puter are more likely to be "avoiding boredom" rather than commimicating or searching
for information.
The description of criteria related to this condition is adapted from a study in China. Un­
til the optimal criteria and threshold for diagnosis are determined empirically, conserva­
tive definitions ought to be used, such that diagnoses are considered for endorsement of
five or more of nine criteria.
Associated Features Supporting Diagnosis
No consistent personality types associated with Internet gaming disorder have been iden­
tified. Some authors describe associated diagnoses, such as depressive disorders, atten-
tion-deficit/hyperactivity disorder (ADHD), or obsessive-compulsive disorder (OCD).
Individuals with compulsive Internet gaming have demonstrated brain activation in spe­
cific regions triggered by exposure to the Internet game but not limited to reward system
The prevalence of Internet gaming disorder is unclear because of the varying question­
naires, criteria and thresholds employed, but it seems to be highest in Asian countries and
in male adolescents 12-20 years of age. There is an abundance of reports from Asian coun­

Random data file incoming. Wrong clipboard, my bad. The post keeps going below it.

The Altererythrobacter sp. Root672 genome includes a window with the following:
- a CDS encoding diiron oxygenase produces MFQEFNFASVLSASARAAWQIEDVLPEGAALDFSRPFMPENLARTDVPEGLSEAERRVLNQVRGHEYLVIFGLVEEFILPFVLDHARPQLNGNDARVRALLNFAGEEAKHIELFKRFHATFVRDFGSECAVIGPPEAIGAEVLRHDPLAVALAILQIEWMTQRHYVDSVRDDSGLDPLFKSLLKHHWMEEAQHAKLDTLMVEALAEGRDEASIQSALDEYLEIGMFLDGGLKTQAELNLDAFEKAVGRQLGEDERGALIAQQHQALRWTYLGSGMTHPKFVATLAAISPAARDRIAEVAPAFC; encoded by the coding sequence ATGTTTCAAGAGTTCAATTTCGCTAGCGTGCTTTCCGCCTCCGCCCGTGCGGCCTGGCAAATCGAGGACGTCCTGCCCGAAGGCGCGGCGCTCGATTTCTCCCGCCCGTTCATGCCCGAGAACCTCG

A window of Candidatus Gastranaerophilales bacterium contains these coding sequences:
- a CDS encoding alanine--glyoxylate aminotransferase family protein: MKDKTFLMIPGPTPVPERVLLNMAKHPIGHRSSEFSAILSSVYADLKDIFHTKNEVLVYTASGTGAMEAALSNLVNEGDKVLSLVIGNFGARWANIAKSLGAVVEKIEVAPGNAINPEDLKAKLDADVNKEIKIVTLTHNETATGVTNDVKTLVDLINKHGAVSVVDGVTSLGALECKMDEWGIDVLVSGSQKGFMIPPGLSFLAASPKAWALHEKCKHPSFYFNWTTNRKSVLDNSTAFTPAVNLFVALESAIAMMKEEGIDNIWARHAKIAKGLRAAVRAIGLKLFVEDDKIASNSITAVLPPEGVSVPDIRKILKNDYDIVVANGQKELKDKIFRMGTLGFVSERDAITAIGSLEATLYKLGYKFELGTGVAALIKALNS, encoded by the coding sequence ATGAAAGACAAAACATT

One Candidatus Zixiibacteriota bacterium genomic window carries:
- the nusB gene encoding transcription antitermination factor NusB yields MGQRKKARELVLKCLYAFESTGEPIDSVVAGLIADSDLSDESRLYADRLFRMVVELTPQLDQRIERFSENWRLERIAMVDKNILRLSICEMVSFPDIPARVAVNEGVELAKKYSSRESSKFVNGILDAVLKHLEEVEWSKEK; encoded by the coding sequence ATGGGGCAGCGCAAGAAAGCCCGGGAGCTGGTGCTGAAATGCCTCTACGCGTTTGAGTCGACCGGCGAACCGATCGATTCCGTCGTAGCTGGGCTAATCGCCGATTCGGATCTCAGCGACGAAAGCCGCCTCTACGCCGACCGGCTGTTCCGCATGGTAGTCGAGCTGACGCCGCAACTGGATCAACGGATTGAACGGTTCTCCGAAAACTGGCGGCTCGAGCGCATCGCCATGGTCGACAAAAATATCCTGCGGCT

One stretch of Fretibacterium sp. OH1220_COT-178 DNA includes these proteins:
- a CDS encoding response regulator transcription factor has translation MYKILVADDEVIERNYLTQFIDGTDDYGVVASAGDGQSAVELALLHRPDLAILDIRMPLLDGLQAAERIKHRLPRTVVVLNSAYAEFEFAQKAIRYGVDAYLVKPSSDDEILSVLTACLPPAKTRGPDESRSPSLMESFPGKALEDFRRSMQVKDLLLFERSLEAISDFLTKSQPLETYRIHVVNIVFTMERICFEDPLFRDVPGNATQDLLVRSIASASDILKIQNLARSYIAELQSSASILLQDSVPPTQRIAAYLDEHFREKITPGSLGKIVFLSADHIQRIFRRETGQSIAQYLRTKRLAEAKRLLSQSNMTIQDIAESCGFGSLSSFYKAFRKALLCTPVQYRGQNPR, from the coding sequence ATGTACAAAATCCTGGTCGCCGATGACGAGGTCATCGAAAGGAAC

tries, especially China and South Korea, but fewer from Europe and North America, from
which prevalence estimates are highly variable. The point prevalence in adolescents (ages
15-19 years) in one Asian study using a threshold of five criteria was 8.4% for males and
4.5% for females.
R is k and Prognostic Factors
Environmental. Computer availability with Internet connection allows access to the
types of games with which Internet gaming disorder is most often associated.
Genetic and physiological. Adolescent males seem to be at greatest risk of developing
Internet gaming disorder, and it has been speculated that Asian environmental and/or ge­
netic background is another risk factor, but this remains unclear.
Functional Consequences of Internet Gaming Disorder
Internet gaming disorder may lead to school failure, job loss, or marriage failure. The com­
pulsive gaming behavior tends to crowd out normal social, scholastic, and family activities.
Students may show declining grades and eventually failure in school. Family responsibil­
ities may be neglected.
Differential Diagnosis
Excessive use of the Internet not involving playing of online games (e.g., excessive use of
social media, such as Facebook; viewing pornography online) is not considered analogous
to Internet gaming disorder, and future research on other excessive uses of the Internet